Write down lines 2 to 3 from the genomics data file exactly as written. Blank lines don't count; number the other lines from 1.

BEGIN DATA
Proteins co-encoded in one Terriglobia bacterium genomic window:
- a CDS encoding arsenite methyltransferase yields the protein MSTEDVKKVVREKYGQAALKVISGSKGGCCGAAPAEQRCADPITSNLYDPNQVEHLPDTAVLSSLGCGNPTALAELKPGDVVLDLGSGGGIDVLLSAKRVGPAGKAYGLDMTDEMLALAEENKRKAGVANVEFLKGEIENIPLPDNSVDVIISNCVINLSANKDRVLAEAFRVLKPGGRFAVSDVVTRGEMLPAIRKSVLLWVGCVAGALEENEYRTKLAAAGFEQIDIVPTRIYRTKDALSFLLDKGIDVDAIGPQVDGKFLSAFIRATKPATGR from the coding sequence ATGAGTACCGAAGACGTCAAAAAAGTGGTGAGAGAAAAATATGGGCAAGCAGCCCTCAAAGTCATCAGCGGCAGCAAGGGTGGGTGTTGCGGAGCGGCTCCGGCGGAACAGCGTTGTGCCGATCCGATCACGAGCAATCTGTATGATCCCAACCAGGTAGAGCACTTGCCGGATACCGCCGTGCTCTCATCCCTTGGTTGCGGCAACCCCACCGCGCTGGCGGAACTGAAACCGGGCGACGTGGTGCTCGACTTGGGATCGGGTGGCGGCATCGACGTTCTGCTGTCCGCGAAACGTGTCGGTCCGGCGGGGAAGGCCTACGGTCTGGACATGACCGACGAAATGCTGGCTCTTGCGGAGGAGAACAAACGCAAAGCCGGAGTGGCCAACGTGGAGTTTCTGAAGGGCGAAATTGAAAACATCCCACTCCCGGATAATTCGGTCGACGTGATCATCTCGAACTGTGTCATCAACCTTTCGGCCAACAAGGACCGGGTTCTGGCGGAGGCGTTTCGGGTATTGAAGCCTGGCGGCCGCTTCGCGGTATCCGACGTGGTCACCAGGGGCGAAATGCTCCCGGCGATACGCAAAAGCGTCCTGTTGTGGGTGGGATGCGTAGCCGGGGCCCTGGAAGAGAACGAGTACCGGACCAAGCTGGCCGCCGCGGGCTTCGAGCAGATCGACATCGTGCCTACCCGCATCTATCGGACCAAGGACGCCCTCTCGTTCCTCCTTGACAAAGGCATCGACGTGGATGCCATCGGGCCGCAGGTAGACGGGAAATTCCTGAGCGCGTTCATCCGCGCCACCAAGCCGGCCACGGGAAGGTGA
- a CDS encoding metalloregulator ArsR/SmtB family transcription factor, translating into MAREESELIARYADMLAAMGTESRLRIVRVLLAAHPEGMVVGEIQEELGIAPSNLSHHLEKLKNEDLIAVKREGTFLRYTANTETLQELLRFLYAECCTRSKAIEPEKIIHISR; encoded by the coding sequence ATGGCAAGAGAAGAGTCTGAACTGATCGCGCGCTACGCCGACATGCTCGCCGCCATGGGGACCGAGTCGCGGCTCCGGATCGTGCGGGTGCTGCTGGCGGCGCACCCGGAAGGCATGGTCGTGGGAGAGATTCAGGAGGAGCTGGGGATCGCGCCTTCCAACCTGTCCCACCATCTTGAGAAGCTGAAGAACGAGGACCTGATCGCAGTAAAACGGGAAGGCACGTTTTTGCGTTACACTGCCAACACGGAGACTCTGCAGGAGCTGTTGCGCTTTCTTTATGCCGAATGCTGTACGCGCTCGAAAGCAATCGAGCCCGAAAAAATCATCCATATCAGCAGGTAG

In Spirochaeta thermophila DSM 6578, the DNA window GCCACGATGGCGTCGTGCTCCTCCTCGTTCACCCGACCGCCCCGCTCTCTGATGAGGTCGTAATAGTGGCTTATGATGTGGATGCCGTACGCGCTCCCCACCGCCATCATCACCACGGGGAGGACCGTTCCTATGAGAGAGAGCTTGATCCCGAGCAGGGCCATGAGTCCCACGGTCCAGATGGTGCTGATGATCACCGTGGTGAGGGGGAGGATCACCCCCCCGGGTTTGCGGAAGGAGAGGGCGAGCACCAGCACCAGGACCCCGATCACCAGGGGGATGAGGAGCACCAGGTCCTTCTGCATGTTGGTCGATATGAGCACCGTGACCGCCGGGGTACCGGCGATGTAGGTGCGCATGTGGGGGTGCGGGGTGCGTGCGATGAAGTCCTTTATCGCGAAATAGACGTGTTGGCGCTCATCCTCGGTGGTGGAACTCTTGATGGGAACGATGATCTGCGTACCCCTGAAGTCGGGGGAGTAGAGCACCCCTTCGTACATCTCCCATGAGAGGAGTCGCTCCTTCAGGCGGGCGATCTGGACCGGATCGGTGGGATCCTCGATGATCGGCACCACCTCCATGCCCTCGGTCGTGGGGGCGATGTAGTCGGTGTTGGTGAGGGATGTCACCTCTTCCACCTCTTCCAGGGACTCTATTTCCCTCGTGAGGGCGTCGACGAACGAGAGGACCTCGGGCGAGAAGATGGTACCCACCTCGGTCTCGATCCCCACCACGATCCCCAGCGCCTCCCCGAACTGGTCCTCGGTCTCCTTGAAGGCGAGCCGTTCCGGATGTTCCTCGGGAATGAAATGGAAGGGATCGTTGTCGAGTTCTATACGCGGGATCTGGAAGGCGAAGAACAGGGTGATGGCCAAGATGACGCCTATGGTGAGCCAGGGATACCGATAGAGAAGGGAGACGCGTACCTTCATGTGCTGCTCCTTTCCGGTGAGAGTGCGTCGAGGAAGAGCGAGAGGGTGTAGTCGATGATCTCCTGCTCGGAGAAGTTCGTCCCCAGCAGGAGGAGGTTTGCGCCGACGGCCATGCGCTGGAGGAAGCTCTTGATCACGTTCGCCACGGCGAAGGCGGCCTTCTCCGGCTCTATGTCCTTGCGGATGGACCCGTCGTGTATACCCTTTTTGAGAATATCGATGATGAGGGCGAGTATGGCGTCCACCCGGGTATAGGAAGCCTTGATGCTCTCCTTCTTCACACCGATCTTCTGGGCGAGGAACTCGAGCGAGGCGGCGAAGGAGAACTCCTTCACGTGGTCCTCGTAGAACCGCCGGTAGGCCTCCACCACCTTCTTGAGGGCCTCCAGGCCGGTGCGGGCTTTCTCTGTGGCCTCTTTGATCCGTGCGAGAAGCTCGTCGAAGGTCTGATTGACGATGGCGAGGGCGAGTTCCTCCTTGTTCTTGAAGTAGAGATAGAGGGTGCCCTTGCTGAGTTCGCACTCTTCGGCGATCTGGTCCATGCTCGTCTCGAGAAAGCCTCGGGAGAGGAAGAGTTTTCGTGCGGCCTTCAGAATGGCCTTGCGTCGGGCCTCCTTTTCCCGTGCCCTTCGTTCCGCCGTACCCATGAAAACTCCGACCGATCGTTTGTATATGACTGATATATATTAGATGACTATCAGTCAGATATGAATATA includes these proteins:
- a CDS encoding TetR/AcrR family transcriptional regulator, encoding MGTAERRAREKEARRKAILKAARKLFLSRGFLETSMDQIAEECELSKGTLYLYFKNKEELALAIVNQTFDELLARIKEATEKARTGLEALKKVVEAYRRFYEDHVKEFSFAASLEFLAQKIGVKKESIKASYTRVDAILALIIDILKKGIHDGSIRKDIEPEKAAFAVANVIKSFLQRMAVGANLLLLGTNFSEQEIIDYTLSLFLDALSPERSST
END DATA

- a CDS encoding arsenite methyltransferase yields the protein MSTEDVKKVVREKYGQAALKVISGSKGGCCGAAPAEQRCADPITSNLYDPNQVEHLPDTAVLSSLGCGNPTALAELKPGDVVLDLGSGGGIDVLLSAKRVGPAGKAYGLDMTDEMLALAEENKRKAGVANVEFLKGEIENIPLPDNSVDVIISNCVINLSANKDRVLAEAFRVLKPGGRFAVSDVVTRGEMLPAIRKSVLLWVGCVAGALEENEYRTKLAAAGFEQIDIVPTRIYRTKDALSFLLDKGIDVDAIGPQVDGKFLSAFIRATKPATGR from the coding sequence ATGAGTACCGAAGACGTCAAAAAAGTGGTGAGAGAAAAATATGGGCAAGCAGCCCTCAAAGTCATCAGCGGCAGCAAGGGTGGGTGTTGCGGAGCGGCTCCGGCGGAACAGCGTTGTGCCGATCCGATCACGAGCAATCTGTATGATCCCAACCAGGTAGAGCACTTGCCGGATACCGCCGTGCTCTCATCCCTTGGTTGCGGCAACCCCACCGCGCTGGCGGAACTGAAACCGGGCGACGTGGTGCTCGACTTGGGATCGGGTGGCGGCATCGACGTTCTGCTGTCCGCGAAACGTGTCGGTCCGGCGGGGAAGGCCTACGGTCTGGACATGACCGACGAAATGCTGGCTCTTGCGGAGGAGAACAAACGCAAAGCCGGAGTGGCCAACGTGGAGTTTCTGAAGGGCGAAATTGAAAACATCCCACTCCCGGATAATTCGGTCGACGTGATCATCTCGAACTGTGTCATCAACCTTTCGGCCAACAAGGACCGGGTTCTGGCGGAGGCGTTTCGGGTATTGAAGCCTGGCGGCCGCTTCGCGGTATCCGACGTGGTCACCAGGGGCGAAATGCTCCCGGCGATACGCAAAAGCGTCCTGTTGTGGGTGGGATGCGTAGCCGGGGCCCTGGAAGAGAACGAGTACCGGACCAAGCTGGCCGCCGCGGGCTTCGAGCAGATCGACATCGTGCCTACCCGCATCTATCGGACCAAGGACGCCCTCTCGTTCCTCCTTGACAAAGGCATCGACGTGGATGCCATCGGGCCGCAGGTAGACGGGAAATTCCTGAGCGCGTTCATCCGCGCCACCAAGCCGGCCACGGGAAGGTGA
- a CDS encoding metalloregulator ArsR/SmtB family transcription factor, translating into MAREESELIARYADMLAAMGTESRLRIVRVLLAAHPEGMVVGEIQEELGIAPSNLSHHLEKLKNEDLIAVKREGTFLRYTANTETLQELLRFLYAECCTRSKAIEPEKIIHISR; encoded by the coding sequence ATGGCAAGAGAAGAGTCTGAACTGATCGCGCGCTACGCCGACATGCTCGCCGCCATGGGGACCGAGTCGCGGCTCCGGATCGTGCGGGTGCTGCTGGCGGCGCACCCGGAAGGCATGGTCGTGGGAGAGATTCAGGAGGAGCTGGGGATCGCGCCTTCCAACCTGTCCCACCATCTTGAGAAGCTGAAGAACGAGGACCTGATCGCAGTAAAACGGGAAGGCACGTTTTTGCGTTACACTGCCAACACGGAGACTCTGCAGGAGCTGTTGCGCTTTCTTTATGCCGAATGCTGTACGCGCTCGAAAGCAATCGAGCCCGAAAAAATCATCCATATCAGCAGGTAG